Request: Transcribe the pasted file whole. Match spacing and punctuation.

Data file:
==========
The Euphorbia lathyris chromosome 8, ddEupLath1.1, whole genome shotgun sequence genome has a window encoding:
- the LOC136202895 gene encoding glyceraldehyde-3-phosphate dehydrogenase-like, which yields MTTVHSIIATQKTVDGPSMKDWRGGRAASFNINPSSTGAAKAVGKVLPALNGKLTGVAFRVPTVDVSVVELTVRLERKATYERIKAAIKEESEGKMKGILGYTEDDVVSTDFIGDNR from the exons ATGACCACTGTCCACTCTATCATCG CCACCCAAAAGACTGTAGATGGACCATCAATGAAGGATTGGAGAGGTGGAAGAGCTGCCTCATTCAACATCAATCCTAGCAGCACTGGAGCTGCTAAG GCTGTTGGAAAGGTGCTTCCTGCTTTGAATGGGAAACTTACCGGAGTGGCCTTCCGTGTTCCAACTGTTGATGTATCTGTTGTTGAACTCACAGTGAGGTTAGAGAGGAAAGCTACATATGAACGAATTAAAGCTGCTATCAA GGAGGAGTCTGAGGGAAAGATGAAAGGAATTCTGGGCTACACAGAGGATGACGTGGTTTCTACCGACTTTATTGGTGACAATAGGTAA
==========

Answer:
The Euphorbia lathyris chromosome 8, ddEupLath1.1, whole genome shotgun sequence genome has a window encoding:
- the LOC136202895 gene encoding glyceraldehyde-3-phosphate dehydrogenase-like, which yields MTTVHSIIATQKTVDGPSMKDWRGGRAASFNINPSSTGAAKAVGKVLPALNGKLTGVAFRVPTVDVSVVELTVRLERKATYERIKAAIKEESEGKMKGILGYTEDDVVSTDFIGDNR from the exons ATGACCACTGTCCACTCTATCATCG CCACCCAAAAGACTGTAGATGGACCATCAATGAAGGATTGGAGAGGTGGAAGAGCTGCCTCATTCAACATCAATCCTAGCAGCACTGGAGCTGCTAAG GCTGTTGGAAAGGTGCTTCCTGCTTTGAATGGGAAACTTACCGGAGTGGCCTTCCGTGTTCCAACTGTTGATGTATCTGTTGTTGAACTCACAGTGAGGTTAGAGAGGAAAGCTACATATGAACGAATTAAAGCTGCTATCAA GGAGGAGTCTGAGGGAAAGATGAAAGGAATTCTGGGCTACACAGAGGATGACGTGGTTTCTACCGACTTTATTGGTGACAATAGGTAA